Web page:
Hydrocarbons production remains central to the Algerian economy, worth AD 4.66 trn (€ 42.87 bn) in 2014, or 27% of GDP – down from 29.8% the previous year and a recent peak of 35.8% in 2011. Hydrocarbons also account for around 97% of export revenues and 58% of government income. However, the sharp fall in oil prices since mid-2014 has put substantial pressure on Algeria’s trade and fiscal balances, with average oil prices falling from $108.97 per barrel in 2013 to an average of just $58.23 by the first half of 2015, according to Bank of Algeria (BoA) figures.
Government revenues from oil taxes fell from AD1.87trn (€17.2bn) in the first half of 2014 to AD1.25trn (€11.5bn) in the first half of 2015. This has helped to reduce the Treasury’s financing capacity to AD4.45trn (€40.9bn) in the second half of 2014, according to BoA figures, down from AD5.24trn (€48.2bn) six months earlier, while the fiscal balance was in deficit to the tune of AD902bn (€8.3bn) as of May 2015, compared to AD463bn (€4.26bn) at the end of the first half of 2014.
The IMF forecast a fiscal deficit of 13.7% in 2015, up from 7.3% in 2014 and 0.45% in 2013. Oil export volumes also fell in the first half of 2015, by 4.6% on the same period a year earlier. As a result, total hydrocarbon export revenues for the period fell to $18.1bn, a drop of 43.1% on the figure in the first half of 2014 of $31.79bn. The government expects energy earnings for 2015 to stand at $34bn, half the level in 2014, and Finance Minister Abderrahmane Benkhelfa in November 2015 forecast them to fall to $26.4bn in 2016.
The country aims to reduce its import bill and also attract increased foreign investment to boost local production of goods that have traditionally been imported. “The reduced oil price has been a wake-up call for Algeria and has pushed it towards diversifying away from energy sector and towards new industries as well as to attract more partners from abroad,” said Ismail Chikhoune, President and CEO of the US-Algeria Business Council. “The country can’t afford to keep on importing as much as it has been and needs to urgently move in a different direction and set up more local production facilities, especially as regards food,” he told OBG.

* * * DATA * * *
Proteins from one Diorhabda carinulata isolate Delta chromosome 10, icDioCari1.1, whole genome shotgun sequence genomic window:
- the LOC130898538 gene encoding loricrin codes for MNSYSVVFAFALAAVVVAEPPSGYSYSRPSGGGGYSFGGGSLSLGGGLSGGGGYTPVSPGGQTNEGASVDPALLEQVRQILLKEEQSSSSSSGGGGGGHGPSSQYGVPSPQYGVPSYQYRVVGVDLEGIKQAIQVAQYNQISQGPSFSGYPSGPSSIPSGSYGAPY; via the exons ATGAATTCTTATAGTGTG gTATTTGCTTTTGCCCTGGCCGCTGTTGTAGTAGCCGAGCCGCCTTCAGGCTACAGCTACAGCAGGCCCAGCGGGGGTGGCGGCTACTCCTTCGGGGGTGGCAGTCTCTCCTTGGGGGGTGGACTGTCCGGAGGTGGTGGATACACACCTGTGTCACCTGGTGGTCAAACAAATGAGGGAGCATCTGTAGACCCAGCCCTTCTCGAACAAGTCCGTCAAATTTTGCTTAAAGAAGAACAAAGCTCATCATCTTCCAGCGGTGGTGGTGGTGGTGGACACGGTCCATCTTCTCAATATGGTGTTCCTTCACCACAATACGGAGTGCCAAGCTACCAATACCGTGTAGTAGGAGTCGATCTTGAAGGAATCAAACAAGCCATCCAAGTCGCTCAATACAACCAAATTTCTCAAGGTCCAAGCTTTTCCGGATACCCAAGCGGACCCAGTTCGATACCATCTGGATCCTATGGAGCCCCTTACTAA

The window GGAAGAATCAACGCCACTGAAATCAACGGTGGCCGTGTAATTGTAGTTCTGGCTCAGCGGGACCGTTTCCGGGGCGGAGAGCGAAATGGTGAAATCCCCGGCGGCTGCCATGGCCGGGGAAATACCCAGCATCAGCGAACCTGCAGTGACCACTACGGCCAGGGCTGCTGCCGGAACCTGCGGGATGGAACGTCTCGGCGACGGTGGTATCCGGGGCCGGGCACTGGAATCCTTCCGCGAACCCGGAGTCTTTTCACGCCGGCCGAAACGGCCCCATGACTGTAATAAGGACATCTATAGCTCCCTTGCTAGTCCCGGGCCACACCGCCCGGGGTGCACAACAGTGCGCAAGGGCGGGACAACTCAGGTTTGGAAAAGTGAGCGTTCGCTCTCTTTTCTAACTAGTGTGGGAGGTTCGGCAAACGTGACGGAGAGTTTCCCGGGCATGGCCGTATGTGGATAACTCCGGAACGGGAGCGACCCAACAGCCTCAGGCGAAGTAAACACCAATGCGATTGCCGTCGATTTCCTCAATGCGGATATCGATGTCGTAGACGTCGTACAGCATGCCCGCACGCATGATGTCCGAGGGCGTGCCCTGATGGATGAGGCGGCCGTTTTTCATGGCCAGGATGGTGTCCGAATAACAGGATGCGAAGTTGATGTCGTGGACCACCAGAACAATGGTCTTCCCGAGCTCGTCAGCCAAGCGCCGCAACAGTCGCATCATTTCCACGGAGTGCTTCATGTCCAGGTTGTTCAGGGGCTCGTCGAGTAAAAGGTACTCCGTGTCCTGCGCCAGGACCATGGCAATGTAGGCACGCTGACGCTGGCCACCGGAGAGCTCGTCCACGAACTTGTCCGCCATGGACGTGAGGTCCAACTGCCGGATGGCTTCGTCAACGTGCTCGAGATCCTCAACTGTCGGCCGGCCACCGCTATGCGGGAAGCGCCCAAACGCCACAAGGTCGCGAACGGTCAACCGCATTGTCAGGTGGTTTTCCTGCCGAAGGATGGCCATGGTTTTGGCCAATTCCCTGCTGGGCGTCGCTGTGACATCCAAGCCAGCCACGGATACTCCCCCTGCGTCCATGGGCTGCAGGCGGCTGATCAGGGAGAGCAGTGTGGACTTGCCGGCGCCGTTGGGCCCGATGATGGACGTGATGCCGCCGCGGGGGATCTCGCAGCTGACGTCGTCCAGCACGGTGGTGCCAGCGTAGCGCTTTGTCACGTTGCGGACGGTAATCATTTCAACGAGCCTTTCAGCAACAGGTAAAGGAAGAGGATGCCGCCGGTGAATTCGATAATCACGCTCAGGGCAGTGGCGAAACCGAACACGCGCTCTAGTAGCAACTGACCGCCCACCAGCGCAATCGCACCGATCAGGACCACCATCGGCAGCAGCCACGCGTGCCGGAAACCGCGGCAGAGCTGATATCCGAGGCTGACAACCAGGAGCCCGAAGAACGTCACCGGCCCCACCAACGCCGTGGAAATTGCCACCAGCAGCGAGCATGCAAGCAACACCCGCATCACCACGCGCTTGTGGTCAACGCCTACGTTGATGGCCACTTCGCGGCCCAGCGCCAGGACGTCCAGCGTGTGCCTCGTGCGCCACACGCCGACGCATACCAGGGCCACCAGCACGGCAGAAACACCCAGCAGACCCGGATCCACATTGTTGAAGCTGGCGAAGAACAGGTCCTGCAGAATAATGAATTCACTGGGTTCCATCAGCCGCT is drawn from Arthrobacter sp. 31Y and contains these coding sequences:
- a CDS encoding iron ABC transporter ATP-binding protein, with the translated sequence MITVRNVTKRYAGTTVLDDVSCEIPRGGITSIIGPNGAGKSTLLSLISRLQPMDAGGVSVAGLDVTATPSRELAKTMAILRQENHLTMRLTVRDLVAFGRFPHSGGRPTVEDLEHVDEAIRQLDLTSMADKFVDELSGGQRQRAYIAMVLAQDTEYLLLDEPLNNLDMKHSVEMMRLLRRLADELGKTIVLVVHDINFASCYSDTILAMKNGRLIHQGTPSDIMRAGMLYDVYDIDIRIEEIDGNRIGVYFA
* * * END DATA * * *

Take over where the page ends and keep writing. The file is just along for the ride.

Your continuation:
The 2016 budget is expected to include measures to impose import duties of 30% on computers, in order to encourage local assembly operations. The BoA’s decision to allow the dinar to devalue in recent months is also set to reduce imports, by making imported goods more expensive, although a large share of imported goods have been paid for in euros.
In August 2015 a new BoA regulation reducing the amount of credit banks can provide through foreign commitments to their capital came into effect. The amount had previously stood at twice banks’ capital, and was brought down from a level of four times their capital in November 2014. Algerian importers are obliged to finance imports with either documentary credit or documentary remittance, and cannot pay up front for purchases from abroad. The government is also treating imports more stringently, particularly for goods that can be substituted locally. “Customs are now applying import regulations and administrative requirements more strictly than in the past in order to reduce imports,” Markus Haas, commercial counsellor at the Austrian Embassy told OBG.
In January 2015 the government announced a public recruitment freeze in all areas except education, energy and health, as well as placing several tram and urban rail projects on hold. The 2016 budget includes AD222bn (€2.04bn) of subsidies for basic goods such as cereals, milk and sugar. However, in December 2015 Benkhelfa told local radio that the government intended to gradually phase out generalised subsidies over a period of two to three years by progressively raising prices towards market levels, while also providing additional income for poorer Algerians to compensate for the rises.